claimant's impairment meets or medically equals an
Appendix listing, but not vice versa. 20 C.F.R. §
matter, following an evidentiary hearing, the ALJ found that
Plaintiff had not engaged in substantial activity since July
13, 2011, the onset date of Plaintiff's alleged
disability, (Step one determination); that Plaintiff's
physical conditions constituted “severe”
impairments within the meaning of the Social Security
regulations, but that her mental impairments were, at most,
mild limitations and were not “severe” mental
limitations (Step two determination); that Plaintiff did not
have an impairment or a combination of impairments which met,
medically equaled, or functionally equaled the severity of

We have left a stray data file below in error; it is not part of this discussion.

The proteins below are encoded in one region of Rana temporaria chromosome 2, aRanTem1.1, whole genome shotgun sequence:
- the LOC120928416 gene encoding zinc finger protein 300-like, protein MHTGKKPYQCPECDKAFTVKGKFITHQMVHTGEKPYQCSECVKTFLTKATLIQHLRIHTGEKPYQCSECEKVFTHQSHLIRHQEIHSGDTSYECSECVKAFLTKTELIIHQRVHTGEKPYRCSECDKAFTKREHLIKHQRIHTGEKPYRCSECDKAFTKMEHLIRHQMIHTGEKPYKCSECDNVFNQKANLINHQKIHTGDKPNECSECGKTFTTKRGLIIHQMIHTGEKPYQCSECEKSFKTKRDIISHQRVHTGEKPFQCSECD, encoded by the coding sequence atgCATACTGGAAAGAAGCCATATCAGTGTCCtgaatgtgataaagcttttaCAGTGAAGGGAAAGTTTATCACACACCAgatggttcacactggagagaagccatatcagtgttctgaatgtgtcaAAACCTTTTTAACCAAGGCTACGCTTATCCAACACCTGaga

any of the impairments listed in 20 C.F.R. Part 404, Subpart
P, Appendix 1 (“the Appendix”) (20 C.F.R.
§§ 404.1520(d), 404.1525, 404.1526, 416.920(d),
416.925, and 416.926) (Step three determination); that
Plaintiff had the residual function capacity
(“RFC”) to perform her past relevant work as a
cashier but with certain physical limitations (Step four
determination); and that other jobs existed in the national
economy that Plaintiff was able to perform in light of her
RFC, (Step five determination). (R&R at 10-11).
Accordingly, the ALJ concluded that Plaintiff was not
disabled within the meaning of the Social Security
regulations since she could perform her past relevant work
and/or other jobs in the national economy.
request for judicial review, Plaintiff argued that the ALJ
erred in: (1) determining at step two that Plaintiff's
mental impairments were not severe, and in failing to
incorporate the limitations arising from those impairments in